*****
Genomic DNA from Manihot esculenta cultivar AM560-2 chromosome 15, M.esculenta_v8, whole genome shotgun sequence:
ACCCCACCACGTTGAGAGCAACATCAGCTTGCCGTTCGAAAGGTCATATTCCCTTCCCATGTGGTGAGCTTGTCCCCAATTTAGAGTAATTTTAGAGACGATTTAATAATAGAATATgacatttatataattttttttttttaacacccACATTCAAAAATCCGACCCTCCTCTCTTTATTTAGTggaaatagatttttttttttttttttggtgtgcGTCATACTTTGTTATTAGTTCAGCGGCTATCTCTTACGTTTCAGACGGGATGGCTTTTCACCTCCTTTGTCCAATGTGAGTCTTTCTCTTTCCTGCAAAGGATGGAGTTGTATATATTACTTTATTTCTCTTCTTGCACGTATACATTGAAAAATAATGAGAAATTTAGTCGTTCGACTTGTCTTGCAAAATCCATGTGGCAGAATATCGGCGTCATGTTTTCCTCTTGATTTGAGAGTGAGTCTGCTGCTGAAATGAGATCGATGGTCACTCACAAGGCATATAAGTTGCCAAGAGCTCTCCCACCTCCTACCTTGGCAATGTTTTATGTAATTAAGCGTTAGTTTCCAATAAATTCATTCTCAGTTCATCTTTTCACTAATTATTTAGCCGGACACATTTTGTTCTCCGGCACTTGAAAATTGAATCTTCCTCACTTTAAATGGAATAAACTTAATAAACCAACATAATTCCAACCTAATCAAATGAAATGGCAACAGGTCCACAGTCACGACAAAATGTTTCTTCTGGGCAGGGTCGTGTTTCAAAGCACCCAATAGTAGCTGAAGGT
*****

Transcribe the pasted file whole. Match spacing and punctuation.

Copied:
Genomic DNA from Manihot esculenta cultivar AM560-2 chromosome 15, M.esculenta_v8, whole genome shotgun sequence:
ACCCCACCACGTTGAGAGCAACATCAGCTTGCCGTTCGAAAGGTCATATTCCCTTCCCATGTGGTGAGCTTGTCCCCAATTTAGAGTAATTTTAGAGACGATTTAATAATAGAATATgacatttatataattttttttttttaacacccACATTCAAAAATCCGACCCTCCTCTCTTTATTTAGTggaaatagatttttttttttttttttggtgtgcGTCATACTTTGTTATTAGTTCAGCGGCTATCTCTTACGTTTCAGACGGGATGGCTTTTCACCTCCTTTGTCCAATGTGAGTCTTTCTCTTTCCTGCAAAGGATGGAGTTGTATATATTACTTTATTTCTCTTCTTGCACGTATACATTGAAAAATAATGAGAAATTTAGTCGTTCGACTTGTCTTGCAAAATCCATGTGGCAGAATATCGGCGTCATGTTTTCCTCTTGATTTGAGAGTGAGTCTGCTGCTGAAATGAGATCGATGGTCACTCACAAGGCATATAAGTTGCCAAGAGCTCTCCCACCTCCTACCTTGGCAATGTTTTATGTAATTAAGCGTTAGTTTCCAATAAATTCATTCTCAGTTCATCTTTTCACTAATTATTTAGCCGGACACATTTTGTTCTCCGGCACTTGAAAATTGAATCTTCCTCACTTTAAATGGAATAAACTTAATAAACCAACATAATTCCAACCTAATCAAATGAAATGGCAACAGGTCCACAGTCACGACAAAATGTTTCTTCTGGGCAGGGTCGTGTTTCAAAGCACCCAATAGTAGCTGAAGGT